We’re told that learning how to handle failure is an important part of growing up. Yet we do everything we can to make sure our kids never experience it. What did Samuel Beckett actually mean when he told us to “fail better”? And what does it have to do–if anything–with the theology of the cross? All this and (not) much more!
The first in a series of excerpts from our recent interview with preacher and author Nadia Bolz Weber. The full interview can be found in the new issue of The Mockingbird. Suffice it to say, this is just the tip of the iceberg.
MBIRD: It seems like what you’re describing most churches doing is theology of glory, rather than theology of the cross. Can you describe what you feel the difference is, theologically?
NBW: Yeah, the theology of glory is a lot of times the God that we project and expect. Basically, God is just as fear-mongering and spiteful and violent as we are. And theologians of glory stand above the cross looking down on it, sort of condemning the world.
But theologians of the cross, we see God where we don’t expect it. It is not the God we’ve created in our image. It is this completely unexpected, almost disturbingly counter-intuitive, totally offensive inversion to what we call power. Right? So, that is disturbing. Ultimately, the only thing that can save us is a God we couldn’t just concoct ourselves—a bigger version of us. And this God is not standing over the cross in condemnation of the world but actually hanging from the cross.
I feel like the theology of the cross—this idea that God is most present in human suffering, and these places where we wouldn’t expect any self-respecting God to show up—is uniquely poised to speak to this generation right now… I think people are aware of their suffering. They are aware of the suffering of others, the trauma of modern life, knowing about every single natural disaster and school shootings. They are carrying that around, and I feel like theology of the cross has something to say to that in a way that super-duper, cheerful, positive, human-empowerment Christianity never can.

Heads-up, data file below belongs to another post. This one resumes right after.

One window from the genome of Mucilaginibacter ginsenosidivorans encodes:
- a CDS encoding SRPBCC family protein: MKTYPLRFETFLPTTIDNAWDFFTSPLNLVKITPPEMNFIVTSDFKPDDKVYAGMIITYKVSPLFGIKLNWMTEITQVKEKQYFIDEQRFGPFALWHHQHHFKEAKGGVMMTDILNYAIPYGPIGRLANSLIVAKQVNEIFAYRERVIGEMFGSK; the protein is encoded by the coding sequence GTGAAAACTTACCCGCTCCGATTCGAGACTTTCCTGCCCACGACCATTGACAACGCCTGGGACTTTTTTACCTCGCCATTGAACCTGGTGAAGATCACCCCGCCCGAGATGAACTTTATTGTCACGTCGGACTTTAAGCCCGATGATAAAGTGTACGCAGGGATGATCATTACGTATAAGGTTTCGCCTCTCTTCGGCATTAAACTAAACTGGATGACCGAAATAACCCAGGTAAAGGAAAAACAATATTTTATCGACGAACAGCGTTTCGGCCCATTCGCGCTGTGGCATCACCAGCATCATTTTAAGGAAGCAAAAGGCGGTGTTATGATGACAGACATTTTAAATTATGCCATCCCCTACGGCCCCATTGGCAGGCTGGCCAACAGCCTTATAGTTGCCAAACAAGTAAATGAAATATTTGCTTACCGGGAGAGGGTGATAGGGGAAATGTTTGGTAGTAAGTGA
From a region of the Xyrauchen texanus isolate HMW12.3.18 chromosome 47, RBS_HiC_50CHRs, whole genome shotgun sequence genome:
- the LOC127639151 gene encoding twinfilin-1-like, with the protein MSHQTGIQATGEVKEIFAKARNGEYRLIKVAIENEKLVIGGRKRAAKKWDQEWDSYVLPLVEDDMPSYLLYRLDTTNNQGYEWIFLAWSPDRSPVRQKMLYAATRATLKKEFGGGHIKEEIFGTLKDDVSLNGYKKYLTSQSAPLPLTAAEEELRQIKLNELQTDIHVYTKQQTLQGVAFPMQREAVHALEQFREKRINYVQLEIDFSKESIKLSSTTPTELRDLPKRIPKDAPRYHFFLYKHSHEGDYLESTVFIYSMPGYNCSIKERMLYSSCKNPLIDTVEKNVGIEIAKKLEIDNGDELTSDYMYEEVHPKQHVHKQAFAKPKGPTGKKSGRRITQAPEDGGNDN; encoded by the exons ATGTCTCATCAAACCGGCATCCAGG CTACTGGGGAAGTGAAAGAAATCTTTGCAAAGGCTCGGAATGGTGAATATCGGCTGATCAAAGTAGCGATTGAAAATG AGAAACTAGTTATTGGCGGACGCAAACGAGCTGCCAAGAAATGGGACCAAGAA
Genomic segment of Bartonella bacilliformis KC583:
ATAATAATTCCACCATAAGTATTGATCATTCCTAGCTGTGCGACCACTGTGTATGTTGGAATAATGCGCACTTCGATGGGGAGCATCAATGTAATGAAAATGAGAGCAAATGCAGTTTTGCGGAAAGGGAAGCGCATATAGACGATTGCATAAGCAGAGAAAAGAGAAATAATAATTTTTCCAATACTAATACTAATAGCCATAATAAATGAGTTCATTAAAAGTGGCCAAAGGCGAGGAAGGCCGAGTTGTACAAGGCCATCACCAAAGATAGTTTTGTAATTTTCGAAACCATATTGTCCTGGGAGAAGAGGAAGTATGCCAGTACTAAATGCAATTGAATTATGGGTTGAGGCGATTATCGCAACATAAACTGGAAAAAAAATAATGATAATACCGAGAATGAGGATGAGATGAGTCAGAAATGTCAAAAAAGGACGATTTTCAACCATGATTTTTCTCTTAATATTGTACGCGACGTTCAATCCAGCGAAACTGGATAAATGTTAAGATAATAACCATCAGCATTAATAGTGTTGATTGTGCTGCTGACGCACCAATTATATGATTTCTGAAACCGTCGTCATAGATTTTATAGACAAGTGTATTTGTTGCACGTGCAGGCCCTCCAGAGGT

Here is a drastic parting of the ways with a theology of glory. The Christ of the Cross takes away the possibility of doing something. The theologian of glory might be able to follow to the point of accepting the truth that Christ has fulfilled all things, but then that will have to be used as a motivational tool to make sure the law gets its due. The point is precisely that the power to do good comes only out of this wild claim that everything has already been done. The language has to break out into preaching. Never mind that when we look to ourselves we find no sign of good works. Never mind our fears and our anxieties. We are looking in the wrong place. Look to Christ! He has done it all. Nothing will be gained by trying to shore up the Old Adam. Christ leaves nothing for the Old Adam and Eve to do. The old can only be killed by the law, not given artificial respiration by recourse to it… To the theologian of the cross the language of grace and faith must be pushed absolutely to this length – until it kills the old and raises the new.
-Gerhard O. Forde, On Being a Theologian of the Cross
I was a bit surprised, reading Bulfinch’s Mythology yesterday, to discover an interesting ‘allegorizing’ move in the Greek myth of a river-god, Achelous, losing his horn. Hercules and Achelous, the story goes, were wrestling for the right to wed Dejanira, a beautiful woman. Achelous transforms into various creatures, including a snake, in his attempt to best Hercules, and Hercules subdues them all. Finally, Achelous transforms into his last remaining form, a bull, and Hercules rips off one of his horns, which becomes ‘Cornucopia’, the horn of plenty. Then things get interesting – as Bulfinch notes,
The ancients were fond of finding a…